Dementia, Alzheimer’s, and God in mental illness
My mom had developed dementia before she died, and Dad had Alzheimer’s. Jim has schizophrenia. These are all mental disabilities.
These are people I love.
Mom and Dad needed to be close to Jesus in the midst of their mental illness. So does Jim.
Because Mom and Dad had grown their relationship with Jesus while they were mentally healthy, that relationship would surface during their mental decline.
They’d talk about Jesus and pray even if they couldn’t remember their last conversation with someone. It was hard to see them lose their intellectual abilities, but I knew that in their Spirit they still connected with God.
Jim… I’m not so sure.
What can I do to see Jim and God connect more?
I don’t know if you have anyone in your life that you love that has mental disabilities, but here are some of the things I do to help Jim connect with God more.
- I pray and remind the Lord of the promises He’d given Mom and Dad for Jim and how my sisters and I are still praying those promises. And since those promises are dependent on God’s faithfulness, not mine, I know they will come to pass.
- I set an atmosphere in my home for Jim to feel welcome and comfortable to talk about spiritual things when he visits.
- Worship music in the background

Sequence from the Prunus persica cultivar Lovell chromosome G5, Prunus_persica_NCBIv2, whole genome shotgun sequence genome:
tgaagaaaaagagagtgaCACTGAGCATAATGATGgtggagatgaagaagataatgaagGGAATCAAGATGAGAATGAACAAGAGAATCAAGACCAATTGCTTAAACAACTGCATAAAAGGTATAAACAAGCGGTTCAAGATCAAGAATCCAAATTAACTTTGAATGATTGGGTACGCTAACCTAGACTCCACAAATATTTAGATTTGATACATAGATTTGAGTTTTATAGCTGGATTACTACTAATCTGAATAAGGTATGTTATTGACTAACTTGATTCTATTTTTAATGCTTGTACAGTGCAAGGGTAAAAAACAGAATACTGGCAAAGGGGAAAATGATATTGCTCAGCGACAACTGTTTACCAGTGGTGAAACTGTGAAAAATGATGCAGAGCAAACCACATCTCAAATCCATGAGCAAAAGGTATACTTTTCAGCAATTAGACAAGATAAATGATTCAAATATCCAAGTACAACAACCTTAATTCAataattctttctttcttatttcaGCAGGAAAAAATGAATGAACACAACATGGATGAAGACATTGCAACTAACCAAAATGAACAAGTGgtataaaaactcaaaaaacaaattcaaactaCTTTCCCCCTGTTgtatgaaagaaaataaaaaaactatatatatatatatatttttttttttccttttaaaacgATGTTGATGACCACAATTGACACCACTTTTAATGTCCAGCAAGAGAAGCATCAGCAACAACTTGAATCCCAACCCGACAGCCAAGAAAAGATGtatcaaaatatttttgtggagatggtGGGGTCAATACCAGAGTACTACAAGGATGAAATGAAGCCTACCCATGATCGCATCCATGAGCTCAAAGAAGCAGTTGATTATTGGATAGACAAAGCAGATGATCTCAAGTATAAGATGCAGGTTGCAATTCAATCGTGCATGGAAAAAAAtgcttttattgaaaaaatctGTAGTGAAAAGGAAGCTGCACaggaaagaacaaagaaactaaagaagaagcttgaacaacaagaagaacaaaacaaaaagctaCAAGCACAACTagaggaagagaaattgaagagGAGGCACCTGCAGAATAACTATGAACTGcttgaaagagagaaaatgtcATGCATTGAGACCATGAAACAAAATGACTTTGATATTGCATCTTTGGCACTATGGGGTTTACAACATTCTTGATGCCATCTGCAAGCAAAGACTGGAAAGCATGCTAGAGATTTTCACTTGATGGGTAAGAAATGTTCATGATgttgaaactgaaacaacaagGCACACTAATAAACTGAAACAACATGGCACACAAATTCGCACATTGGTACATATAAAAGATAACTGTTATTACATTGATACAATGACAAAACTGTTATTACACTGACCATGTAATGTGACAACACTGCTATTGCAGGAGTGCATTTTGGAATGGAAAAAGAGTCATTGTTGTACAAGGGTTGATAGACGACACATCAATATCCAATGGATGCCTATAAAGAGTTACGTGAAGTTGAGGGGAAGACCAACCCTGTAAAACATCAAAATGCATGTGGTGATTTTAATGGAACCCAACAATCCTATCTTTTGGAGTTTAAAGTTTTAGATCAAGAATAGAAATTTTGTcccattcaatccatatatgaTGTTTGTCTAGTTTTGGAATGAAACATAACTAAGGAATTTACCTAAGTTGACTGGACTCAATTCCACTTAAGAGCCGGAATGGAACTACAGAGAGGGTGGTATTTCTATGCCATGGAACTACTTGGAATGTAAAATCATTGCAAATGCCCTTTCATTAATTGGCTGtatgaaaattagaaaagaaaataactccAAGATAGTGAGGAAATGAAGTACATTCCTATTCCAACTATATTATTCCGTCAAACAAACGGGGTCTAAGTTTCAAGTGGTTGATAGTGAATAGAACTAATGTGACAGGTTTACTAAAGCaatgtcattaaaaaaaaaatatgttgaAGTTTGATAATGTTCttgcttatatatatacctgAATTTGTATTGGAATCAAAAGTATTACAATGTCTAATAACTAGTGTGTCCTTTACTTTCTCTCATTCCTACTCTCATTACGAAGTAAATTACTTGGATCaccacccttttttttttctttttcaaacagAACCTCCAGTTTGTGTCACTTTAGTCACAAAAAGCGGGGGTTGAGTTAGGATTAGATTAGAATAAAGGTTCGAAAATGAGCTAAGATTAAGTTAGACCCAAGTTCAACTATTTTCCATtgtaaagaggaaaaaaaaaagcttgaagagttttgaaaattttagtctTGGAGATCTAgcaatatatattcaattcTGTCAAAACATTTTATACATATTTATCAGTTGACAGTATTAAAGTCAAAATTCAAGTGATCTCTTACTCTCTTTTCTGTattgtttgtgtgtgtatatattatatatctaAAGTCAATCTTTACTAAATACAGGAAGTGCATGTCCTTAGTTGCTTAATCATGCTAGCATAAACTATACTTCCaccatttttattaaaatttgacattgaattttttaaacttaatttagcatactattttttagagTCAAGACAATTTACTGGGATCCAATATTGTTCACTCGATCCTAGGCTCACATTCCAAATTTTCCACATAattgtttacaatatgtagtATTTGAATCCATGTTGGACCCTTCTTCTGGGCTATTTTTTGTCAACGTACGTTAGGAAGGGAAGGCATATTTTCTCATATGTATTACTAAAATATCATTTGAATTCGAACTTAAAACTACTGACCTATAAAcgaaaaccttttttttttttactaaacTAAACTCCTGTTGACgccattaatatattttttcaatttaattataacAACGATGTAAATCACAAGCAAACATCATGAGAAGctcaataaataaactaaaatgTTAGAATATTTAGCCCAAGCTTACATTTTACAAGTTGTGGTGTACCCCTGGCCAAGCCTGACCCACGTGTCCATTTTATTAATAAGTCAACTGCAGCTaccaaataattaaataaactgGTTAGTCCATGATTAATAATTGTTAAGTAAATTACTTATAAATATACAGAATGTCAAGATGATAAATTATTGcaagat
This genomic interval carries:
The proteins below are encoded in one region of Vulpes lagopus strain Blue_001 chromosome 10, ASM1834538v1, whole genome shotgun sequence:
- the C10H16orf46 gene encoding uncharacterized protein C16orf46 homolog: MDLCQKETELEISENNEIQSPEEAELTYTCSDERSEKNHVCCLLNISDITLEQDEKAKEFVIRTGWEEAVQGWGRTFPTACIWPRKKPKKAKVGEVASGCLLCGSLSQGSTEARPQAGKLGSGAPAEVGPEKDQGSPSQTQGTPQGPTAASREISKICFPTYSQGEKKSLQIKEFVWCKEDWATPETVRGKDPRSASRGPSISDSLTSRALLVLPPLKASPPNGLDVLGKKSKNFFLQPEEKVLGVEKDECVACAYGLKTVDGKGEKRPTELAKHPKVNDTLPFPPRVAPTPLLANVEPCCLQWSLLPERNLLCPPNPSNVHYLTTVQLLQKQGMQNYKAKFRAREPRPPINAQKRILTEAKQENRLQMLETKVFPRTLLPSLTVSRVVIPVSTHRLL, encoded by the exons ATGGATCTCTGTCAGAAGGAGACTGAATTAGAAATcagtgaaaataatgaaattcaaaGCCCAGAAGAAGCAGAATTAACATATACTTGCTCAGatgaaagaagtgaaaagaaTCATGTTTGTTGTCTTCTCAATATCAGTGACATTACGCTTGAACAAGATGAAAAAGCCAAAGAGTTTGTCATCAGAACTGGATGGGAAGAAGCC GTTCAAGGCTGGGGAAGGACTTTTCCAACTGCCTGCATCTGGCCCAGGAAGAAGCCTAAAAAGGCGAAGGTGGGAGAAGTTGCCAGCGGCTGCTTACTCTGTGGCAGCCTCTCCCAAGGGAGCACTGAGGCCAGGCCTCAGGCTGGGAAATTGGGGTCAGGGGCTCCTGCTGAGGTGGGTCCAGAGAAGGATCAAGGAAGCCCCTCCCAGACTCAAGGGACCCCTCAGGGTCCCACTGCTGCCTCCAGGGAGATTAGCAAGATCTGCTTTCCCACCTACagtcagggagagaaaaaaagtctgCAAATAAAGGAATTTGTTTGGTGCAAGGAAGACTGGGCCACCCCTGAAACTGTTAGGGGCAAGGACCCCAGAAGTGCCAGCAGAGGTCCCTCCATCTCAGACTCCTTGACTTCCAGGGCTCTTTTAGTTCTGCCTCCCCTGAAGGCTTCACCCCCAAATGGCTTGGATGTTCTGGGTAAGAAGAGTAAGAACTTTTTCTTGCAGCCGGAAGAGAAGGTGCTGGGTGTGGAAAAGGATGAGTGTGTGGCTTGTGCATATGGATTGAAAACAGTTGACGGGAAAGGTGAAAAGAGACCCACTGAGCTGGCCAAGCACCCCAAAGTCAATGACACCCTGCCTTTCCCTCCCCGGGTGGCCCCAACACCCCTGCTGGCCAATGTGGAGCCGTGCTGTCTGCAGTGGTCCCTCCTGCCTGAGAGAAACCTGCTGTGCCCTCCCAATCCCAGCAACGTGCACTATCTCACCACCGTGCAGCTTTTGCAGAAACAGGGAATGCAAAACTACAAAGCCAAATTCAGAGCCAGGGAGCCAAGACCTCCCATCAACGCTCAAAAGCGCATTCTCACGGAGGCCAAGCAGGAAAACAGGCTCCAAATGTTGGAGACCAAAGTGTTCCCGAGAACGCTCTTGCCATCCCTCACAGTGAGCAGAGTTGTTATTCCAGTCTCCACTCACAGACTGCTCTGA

- A hot shower and fresh towels waiting for him
- A nice meal or two prepared
- A place to take a nap and a comfy chair to sit in as he watches old movies
- An ashtray waiting at the table outside for him to retreat to every 20 minutes or so for his “smoke”
- Unpressured discussion about anything he wants to talk about, with a dash of God discussion thrown in by me
- I pray with Jim before Tom takes him back to the streets of San Luis Obispo at the end of the day.
- I choose to believe that the decision Jim made to “ask Jesus into his heart” long ago as a 5-year-old at Good News Club… the decision that he left behind and re-embraced a year ago and left again… is still valid in the courts of heaven, because Jim isn’t in his right mind.
I have to rely on a covenant made between God, my parent’s prayers, and God’s faithfulness to bring His promises to completion.
Jim’s mental condition, in my opinion, means he can’t make a logical choice concerning truth and eternity.
But he made a spiritual decision long ago. A decision remembered by his spirit rather than his mind.
That’s good enough for me. Though it doesn’t make these days any easier, I trust the Lord for Jim’s eternity future.
I may not always see God in mental illness victims, but I know He’s there.
What about Dementia or Alzheimer’s in someone who doesn’t know the Lord?
Great question! I have some specific things you can do, along with the above suggestions.
Once a mind shuts down, the spirit is more open to God.
But since this post is already very long, I’ll save those tips for a post coming up later in February. So watch for it.
If you know someone who might be encouraged by this post, please share it.
BTW, if you like to know more about relating to those with mental illness, read A New Approach to Mental Illness in the Chruch.